To help curb Hawaiʻi’s ballooning demand for mental health services and substance abuse treatment, the University of Hawaiʻi at Hilo will receive a total of $1.68 million over the next five years. The funding will create a new certified substance abuse counselor (CSAC) track to accommodate up to 30 students each year within UH Hilo’s MA in counseling psychology program.
“The COVID-19 pandemic led to a significant increase in mental health problems,” said Charmaine Higa-McMillan, director of UH Hilo’s counseling psychology program. “According to the National Institutes of Health, 50% of Americans in 2021 reported having anxiety or depressive symptoms and 10% stated that their mental health needs were not being met. The need for mental health services in the County of Hawaiʻi and across the state has increased significantly due to the opioid abuse epidemic.”
Weight of addiction
UH Hilo received the funding award from the Alcohol and Drug Abuse Division (ADAD) of the Hawaiʻi Department of Health and in partnership with the Hawaiʻi County Mayor’s Office.
According to the National Institute on Drug Abuse, 50% of people suffering from substance addiction have a co-occurring mental health condition.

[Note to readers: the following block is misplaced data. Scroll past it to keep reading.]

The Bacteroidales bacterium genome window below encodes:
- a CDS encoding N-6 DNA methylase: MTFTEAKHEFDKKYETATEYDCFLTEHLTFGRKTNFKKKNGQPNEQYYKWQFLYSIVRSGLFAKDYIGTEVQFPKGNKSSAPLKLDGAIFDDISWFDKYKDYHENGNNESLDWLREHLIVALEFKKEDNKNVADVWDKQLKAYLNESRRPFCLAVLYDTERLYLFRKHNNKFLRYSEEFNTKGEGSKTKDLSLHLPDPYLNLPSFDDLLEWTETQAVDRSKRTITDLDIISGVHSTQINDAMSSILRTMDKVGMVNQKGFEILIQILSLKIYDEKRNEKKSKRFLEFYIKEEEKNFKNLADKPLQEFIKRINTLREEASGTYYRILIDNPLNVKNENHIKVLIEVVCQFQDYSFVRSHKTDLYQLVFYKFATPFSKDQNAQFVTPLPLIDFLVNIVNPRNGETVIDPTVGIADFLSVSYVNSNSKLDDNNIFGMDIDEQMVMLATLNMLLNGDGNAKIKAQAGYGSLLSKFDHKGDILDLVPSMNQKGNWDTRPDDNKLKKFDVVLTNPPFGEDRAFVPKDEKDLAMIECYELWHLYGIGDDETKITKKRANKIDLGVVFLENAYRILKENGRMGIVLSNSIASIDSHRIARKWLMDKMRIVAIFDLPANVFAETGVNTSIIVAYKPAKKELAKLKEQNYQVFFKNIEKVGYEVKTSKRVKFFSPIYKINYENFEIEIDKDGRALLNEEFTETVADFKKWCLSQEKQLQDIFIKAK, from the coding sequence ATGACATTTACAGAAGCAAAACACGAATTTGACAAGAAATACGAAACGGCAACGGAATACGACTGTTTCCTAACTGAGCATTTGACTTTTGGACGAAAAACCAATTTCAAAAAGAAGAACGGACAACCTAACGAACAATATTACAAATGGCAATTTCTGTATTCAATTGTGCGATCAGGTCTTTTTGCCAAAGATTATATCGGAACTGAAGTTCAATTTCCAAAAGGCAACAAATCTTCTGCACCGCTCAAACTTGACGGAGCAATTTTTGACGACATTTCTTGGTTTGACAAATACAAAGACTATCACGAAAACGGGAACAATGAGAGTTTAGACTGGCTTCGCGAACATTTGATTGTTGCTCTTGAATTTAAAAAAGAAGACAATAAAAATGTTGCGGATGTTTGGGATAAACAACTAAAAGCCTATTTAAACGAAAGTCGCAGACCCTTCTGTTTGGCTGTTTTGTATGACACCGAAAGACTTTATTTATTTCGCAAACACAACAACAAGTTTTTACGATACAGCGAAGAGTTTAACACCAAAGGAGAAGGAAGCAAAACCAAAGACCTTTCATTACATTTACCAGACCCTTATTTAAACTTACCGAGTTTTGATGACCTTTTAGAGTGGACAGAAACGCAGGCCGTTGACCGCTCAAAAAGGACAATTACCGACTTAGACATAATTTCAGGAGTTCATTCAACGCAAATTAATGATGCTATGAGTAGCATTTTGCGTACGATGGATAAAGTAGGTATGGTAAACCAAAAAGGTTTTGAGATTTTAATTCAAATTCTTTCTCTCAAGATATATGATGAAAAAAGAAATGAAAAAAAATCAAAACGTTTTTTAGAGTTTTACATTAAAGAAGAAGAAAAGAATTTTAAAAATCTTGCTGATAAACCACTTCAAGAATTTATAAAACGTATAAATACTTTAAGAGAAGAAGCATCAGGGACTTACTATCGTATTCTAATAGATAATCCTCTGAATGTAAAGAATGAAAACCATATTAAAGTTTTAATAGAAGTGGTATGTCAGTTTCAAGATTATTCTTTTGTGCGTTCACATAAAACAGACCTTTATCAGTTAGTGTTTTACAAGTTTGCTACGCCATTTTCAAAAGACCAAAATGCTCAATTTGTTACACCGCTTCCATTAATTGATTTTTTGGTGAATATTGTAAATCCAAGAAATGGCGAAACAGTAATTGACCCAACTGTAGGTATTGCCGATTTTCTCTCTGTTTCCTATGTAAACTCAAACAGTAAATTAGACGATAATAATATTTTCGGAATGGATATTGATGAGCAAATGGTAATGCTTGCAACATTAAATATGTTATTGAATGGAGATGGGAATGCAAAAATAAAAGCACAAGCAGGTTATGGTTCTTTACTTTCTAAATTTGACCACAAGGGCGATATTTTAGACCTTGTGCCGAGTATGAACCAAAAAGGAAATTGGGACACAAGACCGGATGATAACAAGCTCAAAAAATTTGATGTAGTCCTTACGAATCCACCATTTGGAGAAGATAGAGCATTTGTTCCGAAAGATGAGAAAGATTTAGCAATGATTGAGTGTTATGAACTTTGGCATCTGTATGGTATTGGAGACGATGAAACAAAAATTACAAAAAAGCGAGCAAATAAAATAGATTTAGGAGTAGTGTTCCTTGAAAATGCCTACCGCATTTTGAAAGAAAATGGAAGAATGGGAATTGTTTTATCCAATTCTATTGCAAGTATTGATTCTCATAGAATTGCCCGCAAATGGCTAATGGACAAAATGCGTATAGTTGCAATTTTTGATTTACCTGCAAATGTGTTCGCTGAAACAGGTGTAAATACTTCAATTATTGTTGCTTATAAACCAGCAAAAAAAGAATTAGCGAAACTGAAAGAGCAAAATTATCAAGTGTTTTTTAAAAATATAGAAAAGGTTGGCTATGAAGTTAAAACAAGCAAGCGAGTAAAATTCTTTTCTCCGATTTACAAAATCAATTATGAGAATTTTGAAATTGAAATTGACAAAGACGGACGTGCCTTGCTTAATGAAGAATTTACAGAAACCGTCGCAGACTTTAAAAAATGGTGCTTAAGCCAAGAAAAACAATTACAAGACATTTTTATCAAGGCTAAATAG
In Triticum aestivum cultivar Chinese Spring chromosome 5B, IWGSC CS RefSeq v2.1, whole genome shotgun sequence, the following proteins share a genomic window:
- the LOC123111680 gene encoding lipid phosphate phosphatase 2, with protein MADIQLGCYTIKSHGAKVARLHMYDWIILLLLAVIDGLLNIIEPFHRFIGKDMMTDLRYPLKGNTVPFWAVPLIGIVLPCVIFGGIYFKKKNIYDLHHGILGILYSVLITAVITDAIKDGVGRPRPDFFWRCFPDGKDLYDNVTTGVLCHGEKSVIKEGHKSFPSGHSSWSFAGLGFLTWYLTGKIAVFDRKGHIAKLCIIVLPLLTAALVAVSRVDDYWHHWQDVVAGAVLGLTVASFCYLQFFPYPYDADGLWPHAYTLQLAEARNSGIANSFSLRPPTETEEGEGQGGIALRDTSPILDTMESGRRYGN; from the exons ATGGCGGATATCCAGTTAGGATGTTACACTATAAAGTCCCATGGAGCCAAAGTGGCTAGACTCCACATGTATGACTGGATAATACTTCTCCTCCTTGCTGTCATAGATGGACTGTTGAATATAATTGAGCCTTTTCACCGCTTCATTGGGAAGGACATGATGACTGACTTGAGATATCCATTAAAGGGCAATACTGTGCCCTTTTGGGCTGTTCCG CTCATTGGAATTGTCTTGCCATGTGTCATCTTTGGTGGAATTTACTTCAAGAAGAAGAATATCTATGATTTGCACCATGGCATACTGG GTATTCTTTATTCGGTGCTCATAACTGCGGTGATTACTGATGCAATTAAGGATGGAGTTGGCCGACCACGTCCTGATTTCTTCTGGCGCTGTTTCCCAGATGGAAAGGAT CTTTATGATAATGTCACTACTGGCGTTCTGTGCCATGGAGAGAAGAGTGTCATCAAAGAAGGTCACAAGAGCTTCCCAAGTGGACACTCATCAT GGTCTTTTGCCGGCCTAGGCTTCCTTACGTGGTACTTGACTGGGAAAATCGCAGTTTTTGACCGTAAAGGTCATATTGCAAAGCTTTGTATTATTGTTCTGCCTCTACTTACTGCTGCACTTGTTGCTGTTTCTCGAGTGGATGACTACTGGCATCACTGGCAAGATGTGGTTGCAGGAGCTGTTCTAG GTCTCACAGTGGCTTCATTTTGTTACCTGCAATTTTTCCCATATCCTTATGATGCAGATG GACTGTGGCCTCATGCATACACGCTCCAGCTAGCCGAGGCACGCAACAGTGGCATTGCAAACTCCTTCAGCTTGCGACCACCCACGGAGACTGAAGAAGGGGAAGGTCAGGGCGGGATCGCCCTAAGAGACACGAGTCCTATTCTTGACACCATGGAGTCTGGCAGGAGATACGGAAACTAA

“An important benefit of adding the CSAC concentration is that students will be trained to treat both substance use disorders and mental health issues such as anxiety, depression and suicidality,” explained Bryan Kim, a UH Hilo psychology professor in the program. “In Hawaiʻi, these mental health and substance use problems have posed challenges to our already strained mental health system.”
Established in 2005, the MA program in counseling psychology provides multicultural, student-centered training with a specialization in clinical mental health counseling. The program’s curriculum meets the requirements for licensure as a mental health counselor in Hawaiʻi and is the only one of its kind in the UH System. The program is nationally accredited and is offered to students throughout the state via distance education technology. The program has graduated more than 200 mental health counselors and has a 90% graduation rate.
“The mental health counseling program at UH Hilo is in an ideal position to help address the rising mental health and substance abuse problems in our state,” Higa-McMillan said. “We are excited about our partnership with ADAD and the Mayor’s Office that will enable us to bring real and tangible benefits to our communities.”
Alumni from the UH Hilo program work in various mental health settings across the state such as the state education and health departments, and non-profit agencies including Big Island Substance Abuse Council, Care Hawaii, Child and Family Service, Hale Kipa, and in group and private practice.
The MA in counseling psychology program is housed in the UH Hilo psychology department.